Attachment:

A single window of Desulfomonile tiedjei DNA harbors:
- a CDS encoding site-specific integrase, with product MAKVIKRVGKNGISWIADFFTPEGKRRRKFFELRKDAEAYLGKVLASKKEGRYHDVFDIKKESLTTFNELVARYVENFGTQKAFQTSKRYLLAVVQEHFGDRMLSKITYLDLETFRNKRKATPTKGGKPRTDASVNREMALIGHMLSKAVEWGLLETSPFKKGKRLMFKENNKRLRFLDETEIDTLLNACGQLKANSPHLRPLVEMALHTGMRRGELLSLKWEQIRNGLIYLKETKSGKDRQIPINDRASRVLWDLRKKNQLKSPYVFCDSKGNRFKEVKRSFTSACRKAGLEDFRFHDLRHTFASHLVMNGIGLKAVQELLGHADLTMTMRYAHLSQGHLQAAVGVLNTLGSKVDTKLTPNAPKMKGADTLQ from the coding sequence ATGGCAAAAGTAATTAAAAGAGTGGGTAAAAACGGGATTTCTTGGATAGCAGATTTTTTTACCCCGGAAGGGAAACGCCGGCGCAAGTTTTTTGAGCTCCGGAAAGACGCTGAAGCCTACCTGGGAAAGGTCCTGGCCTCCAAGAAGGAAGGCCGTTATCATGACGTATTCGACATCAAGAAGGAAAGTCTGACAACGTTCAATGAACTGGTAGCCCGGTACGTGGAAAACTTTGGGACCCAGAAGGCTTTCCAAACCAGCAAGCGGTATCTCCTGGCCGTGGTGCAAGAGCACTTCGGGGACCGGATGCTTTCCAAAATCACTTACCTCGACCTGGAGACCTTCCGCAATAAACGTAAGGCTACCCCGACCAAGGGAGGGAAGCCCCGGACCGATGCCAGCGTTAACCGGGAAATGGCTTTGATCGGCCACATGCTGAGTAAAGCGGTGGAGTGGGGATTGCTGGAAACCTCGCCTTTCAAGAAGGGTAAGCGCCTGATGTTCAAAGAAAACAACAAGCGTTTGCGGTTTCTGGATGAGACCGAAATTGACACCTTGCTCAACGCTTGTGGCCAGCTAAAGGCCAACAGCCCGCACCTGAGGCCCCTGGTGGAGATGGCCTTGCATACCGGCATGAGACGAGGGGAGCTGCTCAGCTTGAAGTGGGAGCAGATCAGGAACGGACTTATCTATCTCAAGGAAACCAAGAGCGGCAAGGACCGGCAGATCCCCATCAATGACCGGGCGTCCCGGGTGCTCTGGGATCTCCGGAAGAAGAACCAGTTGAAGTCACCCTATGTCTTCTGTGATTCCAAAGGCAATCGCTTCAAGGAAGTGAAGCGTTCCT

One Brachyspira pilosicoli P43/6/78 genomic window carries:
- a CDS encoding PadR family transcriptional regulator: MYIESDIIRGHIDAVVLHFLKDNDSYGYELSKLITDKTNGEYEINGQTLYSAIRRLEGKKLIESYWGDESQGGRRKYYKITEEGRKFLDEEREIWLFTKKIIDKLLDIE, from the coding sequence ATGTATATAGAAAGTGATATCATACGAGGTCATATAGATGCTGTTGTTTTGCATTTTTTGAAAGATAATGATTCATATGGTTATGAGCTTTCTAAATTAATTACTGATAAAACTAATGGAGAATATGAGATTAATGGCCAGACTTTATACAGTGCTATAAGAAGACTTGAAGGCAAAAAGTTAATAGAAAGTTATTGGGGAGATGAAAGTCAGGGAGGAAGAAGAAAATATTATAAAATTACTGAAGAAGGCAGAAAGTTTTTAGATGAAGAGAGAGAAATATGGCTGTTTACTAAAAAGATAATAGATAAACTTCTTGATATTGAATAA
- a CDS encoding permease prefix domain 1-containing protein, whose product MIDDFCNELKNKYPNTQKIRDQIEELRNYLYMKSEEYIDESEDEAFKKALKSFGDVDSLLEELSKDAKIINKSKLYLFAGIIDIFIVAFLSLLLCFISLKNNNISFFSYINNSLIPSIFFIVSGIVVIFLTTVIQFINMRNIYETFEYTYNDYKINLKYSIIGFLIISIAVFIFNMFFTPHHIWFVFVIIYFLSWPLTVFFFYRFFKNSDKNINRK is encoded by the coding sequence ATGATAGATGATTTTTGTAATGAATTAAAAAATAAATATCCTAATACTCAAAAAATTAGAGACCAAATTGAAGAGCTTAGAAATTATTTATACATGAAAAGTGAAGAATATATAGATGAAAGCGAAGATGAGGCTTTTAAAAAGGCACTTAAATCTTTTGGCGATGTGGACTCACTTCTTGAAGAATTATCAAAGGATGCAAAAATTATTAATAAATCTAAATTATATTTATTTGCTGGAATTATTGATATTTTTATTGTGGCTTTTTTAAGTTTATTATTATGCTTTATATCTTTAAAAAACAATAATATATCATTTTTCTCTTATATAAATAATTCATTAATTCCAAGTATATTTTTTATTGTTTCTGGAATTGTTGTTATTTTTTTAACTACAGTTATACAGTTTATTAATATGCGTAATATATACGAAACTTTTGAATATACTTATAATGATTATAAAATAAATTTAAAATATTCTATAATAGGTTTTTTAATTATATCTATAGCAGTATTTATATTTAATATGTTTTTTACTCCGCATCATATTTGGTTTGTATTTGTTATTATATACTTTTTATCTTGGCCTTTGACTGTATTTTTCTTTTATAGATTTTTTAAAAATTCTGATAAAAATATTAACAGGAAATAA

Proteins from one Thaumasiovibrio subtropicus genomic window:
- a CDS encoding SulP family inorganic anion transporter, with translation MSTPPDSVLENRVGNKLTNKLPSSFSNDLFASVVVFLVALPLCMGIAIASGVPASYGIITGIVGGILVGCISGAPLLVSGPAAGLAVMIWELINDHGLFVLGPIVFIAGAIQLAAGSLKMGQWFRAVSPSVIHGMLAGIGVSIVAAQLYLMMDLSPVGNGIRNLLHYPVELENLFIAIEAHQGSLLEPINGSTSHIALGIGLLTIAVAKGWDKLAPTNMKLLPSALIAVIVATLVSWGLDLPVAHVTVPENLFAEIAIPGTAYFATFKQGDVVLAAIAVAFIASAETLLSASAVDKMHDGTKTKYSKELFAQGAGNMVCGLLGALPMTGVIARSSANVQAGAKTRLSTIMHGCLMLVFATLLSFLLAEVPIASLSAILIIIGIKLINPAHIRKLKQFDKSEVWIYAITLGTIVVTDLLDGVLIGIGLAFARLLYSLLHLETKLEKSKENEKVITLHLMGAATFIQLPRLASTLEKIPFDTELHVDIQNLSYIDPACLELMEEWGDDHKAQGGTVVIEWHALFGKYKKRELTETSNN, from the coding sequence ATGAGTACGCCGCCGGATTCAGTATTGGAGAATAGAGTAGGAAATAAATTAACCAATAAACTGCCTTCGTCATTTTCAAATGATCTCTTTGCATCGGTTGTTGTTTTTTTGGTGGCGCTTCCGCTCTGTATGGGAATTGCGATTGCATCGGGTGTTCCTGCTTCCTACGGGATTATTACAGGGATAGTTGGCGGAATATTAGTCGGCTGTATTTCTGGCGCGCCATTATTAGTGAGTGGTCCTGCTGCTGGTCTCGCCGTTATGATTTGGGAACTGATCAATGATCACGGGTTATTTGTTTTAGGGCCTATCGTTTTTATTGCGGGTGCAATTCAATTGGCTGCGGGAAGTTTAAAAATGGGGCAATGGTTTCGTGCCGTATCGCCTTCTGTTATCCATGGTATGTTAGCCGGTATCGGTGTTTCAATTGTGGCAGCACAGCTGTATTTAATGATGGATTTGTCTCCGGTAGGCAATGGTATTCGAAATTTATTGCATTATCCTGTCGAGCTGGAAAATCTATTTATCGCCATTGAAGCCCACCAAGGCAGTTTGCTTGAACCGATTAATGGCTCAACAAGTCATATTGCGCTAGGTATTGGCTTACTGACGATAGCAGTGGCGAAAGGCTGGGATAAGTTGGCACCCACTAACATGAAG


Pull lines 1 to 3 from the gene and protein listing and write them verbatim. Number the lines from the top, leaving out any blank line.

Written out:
A single window of Desulfomonile tiedjei DNA harbors:
- a CDS encoding site-specific integrase, with product MAKVIKRVGKNGISWIADFFTPEGKRRRKFFELRKDAEAYLGKVLASKKEGRYHDVFDIKKESLTTFNELVARYVENFGTQKAFQTSKRYLLAVVQEHFGDRMLSKITYLDLETFRNKRKATPTKGGKPRTDASVNREMALIGHMLSKAVEWGLLETSPFKKGKRLMFKENNKRLRFLDETEIDTLLNACGQLKANSPHLRPLVEMALHTGMRRGELLSLKWEQIRNGLIYLKETKSGKDRQIPINDRASRVLWDLRKKNQLKSPYVFCDSKGNRFKEVKRSFTSACRKAGLEDFRFHDLRHTFASHLVMNGIGLKAVQELLGHADLTMTMRYAHLSQGHLQAAVGVLNTLGSKVDTKLTPNAPKMKGADTLQ from the coding sequence ATGGCAAAAGTAATTAAAAGAGTGGGTAAAAACGGGATTTCTTGGATAGCAGATTTTTTTACCCCGGAAGGGAAACGCCGGCGCAAGTTTTTTGAGCTCCGGAAAGACGCTGAAGCCTACCTGGGAAAGGTCCTGGCCTCCAAGAAGGAAGGCCGTTATCATGACGTATTCGACATCAAGAAGGAAAGTCTGACAACGTTCAATGAACTGGTAGCCCGGTACGTGGAAAACTTTGGGACCCAGAAGGCTTTCCAAACCAGCAAGCGGTATCTCCTGGCCGTGGTGCAAGAGCACTTCGGGGACCGGATGCTTTCCAAAATCACTTACCTCGACCTGGAGACCTTCCGCAATAAACGTAAGGCTACCCCGACCAAGGGAGGGAAGCCCCGGACCGATGCCAGCGTTAACCGGGAAATGGCTTTGATCGGCCACATGCTGAGTAAAGCGGTGGAGTGGGGATTGCTGGAAACCTCGCCTTTCAAGAAGGGTAAGCGCCTGATGTTCAAAGAAAACAACAAGCGTTTGCGGTTTCTGGATGAGACCGAAATTGACACCTTGCTCAACGCTTGTGGCCAGCTAAAGGCCAACAGCCCGCACCTGAGGCCCCTGGTGGAGATGGCCTTGCATACCGGCATGAGACGAGGGGAGCTGCTCAGCTTGAAGTGGGAGCAGATCAGGAACGGACTTATCTATCTCAAGGAAACCAAGAGCGGCAAGGACCGGCAGATCCCCATCAATGACCGGGCGTCCCGGGTGCTCTGGGATCTCCGGAAGAAGAACCAGTTGAAGTCACCCTATGTCTTCTGTGATTCCAAAGGCAATCGCTTCAAGGAAGTGAAGCGTTCCT

One Brachyspira pilosicoli P43/6/78 genomic window carries: